There are 5 prayer hours a day, during which everything shuts down. By law. And I mean everything. If you are just in the store and about to pay and leave when the Muezzin begins to sing – tough luck! If the store is nice they will warn you a couple of minutes before. If not, they will just close the door and you are stuck while the believers disappear in the prayer room, which every public place has.
Of course, all menial labor is done by immigrants who overwhelmingly are not pious Muslims. So, you and the Bangladeshi cashier will stand there looking at each other at the register for 30 minutes until prayer time is over. Then life resumes and they are allowed to let you pay for your groceries.
So far I only once couldn’t make it out of the store in time, but had to rush my shopping often enough. One time I was stuck at a gas station when the serviceman just left into the prayer room in the middle of filling gas and we had to wait until we could pay and leave.
While this country is a classic dictatorship in every conceivable way, it is one entirely projected through religion. Religion is omnipresent and rules social and public life.
Islam is the only accepted religion, and all citizens must be Muslims. Practicing any other religion publicly is a criminal offense and may be punished harshly. This extends to factions within Islam as well – Shia are not allowed to proselytize within the country.
There is hardly any written code of criminal law. Official law is the Sharia, respectively the Sharia interpretations by the religious courts. Punishment is taken from Sharia as well, and is just as barbaric as you would expect from a law book taken straight from the dark ages. Corporal punishment, beheadings, amputation of hands and feet, floggings are all accepted and practiced form of punishment for criminal offenses, so it should be said that amputations are less and less used in favor of flogging.
Last week a pilgrim from Lebanon was arrested and sentenced to death – for witchcraft. He was a professional tarot card reader at home. The death penalty extends to armed robbery, murder, rape, homosexual activity, prostitution, drug trafficking and adultery.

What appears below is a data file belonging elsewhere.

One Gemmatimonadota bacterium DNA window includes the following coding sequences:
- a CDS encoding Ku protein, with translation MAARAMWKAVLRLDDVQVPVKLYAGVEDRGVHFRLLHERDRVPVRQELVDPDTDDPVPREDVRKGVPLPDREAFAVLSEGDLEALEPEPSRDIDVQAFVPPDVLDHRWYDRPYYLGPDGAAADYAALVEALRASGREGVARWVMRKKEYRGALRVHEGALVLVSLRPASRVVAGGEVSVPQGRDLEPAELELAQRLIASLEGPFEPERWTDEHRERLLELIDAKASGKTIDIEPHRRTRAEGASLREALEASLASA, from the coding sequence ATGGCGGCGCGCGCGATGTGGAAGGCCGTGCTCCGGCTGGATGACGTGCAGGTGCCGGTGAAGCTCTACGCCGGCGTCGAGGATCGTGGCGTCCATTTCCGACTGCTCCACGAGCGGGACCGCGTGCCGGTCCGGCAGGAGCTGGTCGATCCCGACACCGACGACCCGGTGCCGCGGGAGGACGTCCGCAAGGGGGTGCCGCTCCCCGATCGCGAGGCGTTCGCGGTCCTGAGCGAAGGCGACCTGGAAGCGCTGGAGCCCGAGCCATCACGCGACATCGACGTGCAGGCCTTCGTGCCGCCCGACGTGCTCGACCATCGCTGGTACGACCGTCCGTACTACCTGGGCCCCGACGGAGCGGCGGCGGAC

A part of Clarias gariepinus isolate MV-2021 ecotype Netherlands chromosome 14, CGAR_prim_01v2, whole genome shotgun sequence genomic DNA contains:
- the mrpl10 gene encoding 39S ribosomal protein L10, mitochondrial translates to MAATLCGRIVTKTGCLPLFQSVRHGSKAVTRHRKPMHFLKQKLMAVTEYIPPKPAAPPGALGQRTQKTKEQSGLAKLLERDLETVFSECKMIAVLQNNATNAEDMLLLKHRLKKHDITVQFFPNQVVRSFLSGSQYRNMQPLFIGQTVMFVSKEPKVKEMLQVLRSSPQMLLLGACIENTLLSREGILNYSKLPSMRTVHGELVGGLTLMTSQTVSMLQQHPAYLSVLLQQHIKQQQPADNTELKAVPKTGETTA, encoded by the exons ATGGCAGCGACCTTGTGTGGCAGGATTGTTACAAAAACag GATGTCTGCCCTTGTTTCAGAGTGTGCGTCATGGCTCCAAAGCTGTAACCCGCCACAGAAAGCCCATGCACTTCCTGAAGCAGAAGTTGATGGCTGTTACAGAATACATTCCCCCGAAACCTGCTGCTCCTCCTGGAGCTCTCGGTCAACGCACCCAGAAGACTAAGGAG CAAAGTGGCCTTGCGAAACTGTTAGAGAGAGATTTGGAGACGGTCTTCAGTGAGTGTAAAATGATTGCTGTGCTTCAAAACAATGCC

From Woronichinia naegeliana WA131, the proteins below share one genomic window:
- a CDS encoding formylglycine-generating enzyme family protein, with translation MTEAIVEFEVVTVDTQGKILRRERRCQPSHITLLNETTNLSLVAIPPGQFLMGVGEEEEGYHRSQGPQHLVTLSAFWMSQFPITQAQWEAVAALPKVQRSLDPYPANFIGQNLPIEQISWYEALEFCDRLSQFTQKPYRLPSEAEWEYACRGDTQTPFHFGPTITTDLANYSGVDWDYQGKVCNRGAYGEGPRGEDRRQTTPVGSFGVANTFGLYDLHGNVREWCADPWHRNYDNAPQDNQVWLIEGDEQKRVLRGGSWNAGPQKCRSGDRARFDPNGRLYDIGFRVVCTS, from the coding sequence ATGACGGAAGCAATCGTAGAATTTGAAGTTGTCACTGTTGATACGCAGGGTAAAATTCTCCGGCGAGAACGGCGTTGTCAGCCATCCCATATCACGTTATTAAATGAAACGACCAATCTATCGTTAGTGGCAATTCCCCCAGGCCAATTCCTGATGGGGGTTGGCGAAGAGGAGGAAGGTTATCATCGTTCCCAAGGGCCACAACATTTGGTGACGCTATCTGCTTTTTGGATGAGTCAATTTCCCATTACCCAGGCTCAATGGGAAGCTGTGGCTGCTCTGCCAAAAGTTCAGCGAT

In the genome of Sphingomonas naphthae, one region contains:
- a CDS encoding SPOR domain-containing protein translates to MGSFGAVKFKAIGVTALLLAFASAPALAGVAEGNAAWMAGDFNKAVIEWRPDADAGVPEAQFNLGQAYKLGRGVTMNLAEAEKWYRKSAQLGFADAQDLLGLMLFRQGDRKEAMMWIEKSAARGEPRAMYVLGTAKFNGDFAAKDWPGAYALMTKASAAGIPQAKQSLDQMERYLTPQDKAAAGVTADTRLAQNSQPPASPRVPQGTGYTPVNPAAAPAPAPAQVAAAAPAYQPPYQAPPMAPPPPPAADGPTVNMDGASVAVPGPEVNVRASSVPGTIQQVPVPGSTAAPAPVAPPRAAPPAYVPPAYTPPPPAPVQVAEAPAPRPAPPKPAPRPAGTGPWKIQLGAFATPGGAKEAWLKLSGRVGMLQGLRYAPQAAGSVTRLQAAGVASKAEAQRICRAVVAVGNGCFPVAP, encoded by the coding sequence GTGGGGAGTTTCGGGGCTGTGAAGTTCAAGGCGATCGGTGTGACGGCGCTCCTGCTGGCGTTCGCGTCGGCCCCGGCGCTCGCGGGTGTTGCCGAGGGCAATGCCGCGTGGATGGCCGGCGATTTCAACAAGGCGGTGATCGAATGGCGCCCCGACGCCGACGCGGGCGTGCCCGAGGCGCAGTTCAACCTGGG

Executions are done by the use of the sword, and are public, except for the execution of minors. “Chop chop square” in the capital is most notorious for its public executions.
However, in the case of murder or bodily harm the afflicted family may seek retribution in the form of blood money instead of just blood. Usually a woman’s or Christian’s life is valued at ½ of that of a male Muslim. Everyone else’s is worth 1/16th.
The discrimination non citizens face in court extends to other areas of law as well. There is a very generous minimal wage – for Muslim citizens only though. Immigrants often have to hand over their passports and visa to their employer, and are thus completely at their mercy. Unwanted workers are just not given their documents back and are reported as illegal immigrants. Which means the whip and jail or deportation for them.
Drug trafficking is a constant hot topic. Exact numbers about the amount of smuggling and use there really is are not public, but each year dozens are executed for trafficking. The government prides itself as the most successful worldwide in fighting drugs, boasting numbers like 95% of all amphetamines confiscated worldwide are seized by its own agents.
Alcohol is considered a drug as well, although punishment is not as harsh. Still, consumption will get you jail for months and hundreds of lashes. Trafficking can get you behind bars for years.
Yet the country is one of the biggest importers of scotch – an estimated 1-2 million bottles are smuggled into the country each year, about ¼ of it over a single road I take each weekend to the neighboring country. Out car gets searched almost every time, although not too thoroughly to be honest.
A bottle of spirit sells for $100-$200 on the black market. For all the crackdowns alcohol is still regularly consumed, a lot of it in the sanctity of corporate housing compounds where the authorities turn a blind eye.
These rather sad facts are especially striking if you keep in mind that this is in large parts a modern country. Apart from the inevitable mosques everywhere and the different architecture, this place looks just like Southern California. It borders at surrealism when, driving among all the Toyota and GMC SUVs you read in the daily paper “Public flogging tomorrow noon in front of downtown McDonald’s”. And I am not making this up, I read this the first week I was here.
What may be also surprising to the ignorant Western mind is that the normal citizen is supportive, if not proud of their strict and ordered society. If anything the general public wants less modernization, and more sheltering from Western influenced deemed bad.
Also there is not the slightest sign of people being unsupportive of the dictatorship, or yearning for political representation. Of course they might just be extra careful to not show discontent with their situation to a foreigner, but I certainly have never seen or heard from anyone really opposing the government or its policies. And this is not because of fear or something like that. This isn’t Soviet Russia, you see no oppression in everyday life at all, and people are very open generally.
The line “they are not ready for democracy” is wrong. It seems they just couldn’t care less.